Not meeting the team with the candidate
On paper anyone can work with anyone. Reality always tells otherwise. Before dropping someone in a team, make sure they met at least once and there were some resonation. The productivity of a team is incomparably worse if they don’t like working with each other. Make sure they want to!
Too long process, too long feedback cycle
Some companies think if the process is longer they engage the candidates even more. It is true for some extent, but let’s face it, most small/average sized companies make their decisions in a very small group – often a single person decides. If you have seen someone, you already know whether you want him or not. Don’t bother with the “he might be a good fit on the long run with some of the teams” type of people. Yes or no? Give the feedback fast!
Not replying no
No, it is not nice and not humane and not business-like to ignore a candidate. He/she is a human being with values, family, and friends. If you don’t want to do business with him/her that’s perfectly fine, just let the candidate know. Don’t have to explain but a closure really helps most people.
Giving too much feedback
Explaining how bad the candidate performed is quite a bad idea. He/she won’t have the closure and will always hold the grudge. Taking sharp criticism is extremely hard for most of us. If you really need to give somewhat detailed feedback, try to address larger areas he/she can improve on: “You performed excellent in our tests and maybe you can find some place for improvement on responsive web design”. Be very sure that the feedback is correct and cannot be questioned at all. If it’s a borderline, don’t even mention it.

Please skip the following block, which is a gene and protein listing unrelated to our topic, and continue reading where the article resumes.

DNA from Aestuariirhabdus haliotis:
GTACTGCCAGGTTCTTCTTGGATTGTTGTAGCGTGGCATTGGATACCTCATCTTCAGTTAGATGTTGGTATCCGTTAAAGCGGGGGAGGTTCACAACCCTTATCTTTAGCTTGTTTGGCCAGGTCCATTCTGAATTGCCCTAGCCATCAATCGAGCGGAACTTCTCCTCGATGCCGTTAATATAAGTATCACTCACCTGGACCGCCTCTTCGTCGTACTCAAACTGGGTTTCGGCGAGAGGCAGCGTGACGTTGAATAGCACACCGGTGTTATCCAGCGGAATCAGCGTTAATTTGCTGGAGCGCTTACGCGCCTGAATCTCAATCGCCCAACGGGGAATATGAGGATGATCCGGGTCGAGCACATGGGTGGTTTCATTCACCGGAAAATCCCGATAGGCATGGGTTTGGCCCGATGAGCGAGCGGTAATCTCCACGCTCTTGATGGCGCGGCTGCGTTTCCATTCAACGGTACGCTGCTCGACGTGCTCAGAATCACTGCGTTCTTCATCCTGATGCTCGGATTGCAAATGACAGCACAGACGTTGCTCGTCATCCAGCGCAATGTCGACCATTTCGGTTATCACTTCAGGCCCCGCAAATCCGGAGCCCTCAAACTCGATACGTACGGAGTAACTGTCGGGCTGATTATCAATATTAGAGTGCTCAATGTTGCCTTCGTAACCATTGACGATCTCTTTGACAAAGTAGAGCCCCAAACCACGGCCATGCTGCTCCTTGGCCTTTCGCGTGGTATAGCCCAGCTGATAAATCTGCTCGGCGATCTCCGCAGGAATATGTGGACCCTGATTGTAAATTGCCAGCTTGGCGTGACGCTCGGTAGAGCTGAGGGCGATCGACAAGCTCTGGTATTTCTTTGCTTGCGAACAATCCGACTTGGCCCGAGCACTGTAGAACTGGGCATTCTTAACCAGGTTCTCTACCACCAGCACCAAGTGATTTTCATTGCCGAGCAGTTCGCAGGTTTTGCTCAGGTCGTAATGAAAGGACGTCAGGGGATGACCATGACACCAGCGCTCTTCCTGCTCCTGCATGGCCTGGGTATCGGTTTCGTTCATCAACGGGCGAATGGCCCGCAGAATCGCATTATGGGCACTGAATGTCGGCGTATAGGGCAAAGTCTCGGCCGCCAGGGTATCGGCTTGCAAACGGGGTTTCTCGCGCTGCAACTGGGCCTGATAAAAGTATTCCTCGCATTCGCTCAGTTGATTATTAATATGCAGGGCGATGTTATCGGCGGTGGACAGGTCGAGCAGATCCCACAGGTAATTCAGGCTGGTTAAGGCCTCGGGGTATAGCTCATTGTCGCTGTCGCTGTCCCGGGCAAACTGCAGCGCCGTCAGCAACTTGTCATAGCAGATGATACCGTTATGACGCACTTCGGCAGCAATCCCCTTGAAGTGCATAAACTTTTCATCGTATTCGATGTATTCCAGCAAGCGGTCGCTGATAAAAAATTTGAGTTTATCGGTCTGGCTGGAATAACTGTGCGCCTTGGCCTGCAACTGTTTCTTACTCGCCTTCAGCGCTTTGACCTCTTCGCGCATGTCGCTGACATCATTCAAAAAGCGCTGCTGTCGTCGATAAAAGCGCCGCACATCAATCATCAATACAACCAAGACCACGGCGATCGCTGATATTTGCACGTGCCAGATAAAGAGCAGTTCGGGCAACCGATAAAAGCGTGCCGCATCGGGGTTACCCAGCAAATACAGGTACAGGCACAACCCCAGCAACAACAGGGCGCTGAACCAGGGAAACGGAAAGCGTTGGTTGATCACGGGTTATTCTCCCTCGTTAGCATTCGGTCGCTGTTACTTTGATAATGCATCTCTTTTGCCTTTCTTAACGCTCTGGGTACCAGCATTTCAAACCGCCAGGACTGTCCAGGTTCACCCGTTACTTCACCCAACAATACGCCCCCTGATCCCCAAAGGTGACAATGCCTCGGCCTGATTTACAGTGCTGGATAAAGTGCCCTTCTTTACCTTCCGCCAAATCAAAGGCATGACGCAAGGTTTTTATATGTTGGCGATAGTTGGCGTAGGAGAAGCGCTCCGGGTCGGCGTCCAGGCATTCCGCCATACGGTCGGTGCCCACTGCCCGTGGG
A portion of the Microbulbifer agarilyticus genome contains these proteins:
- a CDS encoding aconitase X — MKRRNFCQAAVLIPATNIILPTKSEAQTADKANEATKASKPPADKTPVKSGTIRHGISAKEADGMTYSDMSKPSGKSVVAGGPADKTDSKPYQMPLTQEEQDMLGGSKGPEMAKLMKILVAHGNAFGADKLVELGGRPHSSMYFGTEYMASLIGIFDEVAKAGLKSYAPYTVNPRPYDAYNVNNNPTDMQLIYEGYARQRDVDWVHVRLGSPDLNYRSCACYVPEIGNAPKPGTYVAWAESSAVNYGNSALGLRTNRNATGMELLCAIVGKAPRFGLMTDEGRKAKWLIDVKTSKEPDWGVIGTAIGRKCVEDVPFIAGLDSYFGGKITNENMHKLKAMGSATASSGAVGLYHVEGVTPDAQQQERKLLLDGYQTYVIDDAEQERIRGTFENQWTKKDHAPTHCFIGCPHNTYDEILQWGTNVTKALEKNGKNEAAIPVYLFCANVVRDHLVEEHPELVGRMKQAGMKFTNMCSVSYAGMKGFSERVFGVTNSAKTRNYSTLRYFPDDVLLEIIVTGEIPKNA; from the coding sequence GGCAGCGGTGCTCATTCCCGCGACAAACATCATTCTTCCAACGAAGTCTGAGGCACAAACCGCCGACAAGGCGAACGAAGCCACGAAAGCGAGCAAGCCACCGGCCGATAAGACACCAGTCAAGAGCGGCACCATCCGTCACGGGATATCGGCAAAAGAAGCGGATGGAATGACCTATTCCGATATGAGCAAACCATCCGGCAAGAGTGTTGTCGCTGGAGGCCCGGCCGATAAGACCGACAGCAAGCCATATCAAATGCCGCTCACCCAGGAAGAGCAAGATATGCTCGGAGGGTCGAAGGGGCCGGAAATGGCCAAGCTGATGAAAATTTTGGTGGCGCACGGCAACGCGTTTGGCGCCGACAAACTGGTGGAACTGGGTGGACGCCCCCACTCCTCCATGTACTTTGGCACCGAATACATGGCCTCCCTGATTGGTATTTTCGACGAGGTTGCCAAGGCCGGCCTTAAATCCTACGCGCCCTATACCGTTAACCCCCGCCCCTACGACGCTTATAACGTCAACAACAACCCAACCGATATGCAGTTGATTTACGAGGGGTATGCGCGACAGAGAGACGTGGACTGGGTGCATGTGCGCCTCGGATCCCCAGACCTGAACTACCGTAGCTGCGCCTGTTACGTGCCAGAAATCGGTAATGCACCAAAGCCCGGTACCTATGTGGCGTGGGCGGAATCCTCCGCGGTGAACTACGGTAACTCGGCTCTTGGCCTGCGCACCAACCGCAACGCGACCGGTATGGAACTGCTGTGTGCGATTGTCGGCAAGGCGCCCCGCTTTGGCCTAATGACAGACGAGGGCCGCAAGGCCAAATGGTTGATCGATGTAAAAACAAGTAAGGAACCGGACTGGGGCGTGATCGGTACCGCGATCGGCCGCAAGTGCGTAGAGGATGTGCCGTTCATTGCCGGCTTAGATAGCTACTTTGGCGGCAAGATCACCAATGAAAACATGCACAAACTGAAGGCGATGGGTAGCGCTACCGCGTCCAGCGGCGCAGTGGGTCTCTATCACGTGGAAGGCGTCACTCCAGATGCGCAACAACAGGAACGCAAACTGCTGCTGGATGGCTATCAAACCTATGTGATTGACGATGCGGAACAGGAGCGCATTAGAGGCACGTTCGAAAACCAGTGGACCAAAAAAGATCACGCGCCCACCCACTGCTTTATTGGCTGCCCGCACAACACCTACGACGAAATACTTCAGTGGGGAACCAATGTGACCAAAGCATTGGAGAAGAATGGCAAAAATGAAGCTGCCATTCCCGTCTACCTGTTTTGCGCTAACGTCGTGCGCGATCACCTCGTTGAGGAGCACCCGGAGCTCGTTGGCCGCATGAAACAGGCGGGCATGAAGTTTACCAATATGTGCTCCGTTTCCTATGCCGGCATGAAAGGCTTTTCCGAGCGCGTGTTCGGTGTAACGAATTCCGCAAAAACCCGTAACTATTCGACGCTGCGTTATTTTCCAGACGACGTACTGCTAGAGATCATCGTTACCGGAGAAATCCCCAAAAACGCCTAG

Wasting time on-site
Some people are so bad at managing their time that the only way to force them to talk to candidates is to bring the applicant on site for a personal interview. Try doing a decent phone/skype interview beforehand, don’t waste your and the candidate’s time. Make sure you focus on things that matter (can you code?) and not the usual chitchat about previous roles and reasons for leaving.
Not asking to build something
You quickly tested the candidate’s coding ability but ultimately the question is whether he/she can build something on her own. It does not have to be big, but a reasonable sized assignment before making an offer is not unreasonable. Just because someone can write 15 lines of code does not mean that he/she can build a well structured system!
Too specific job ads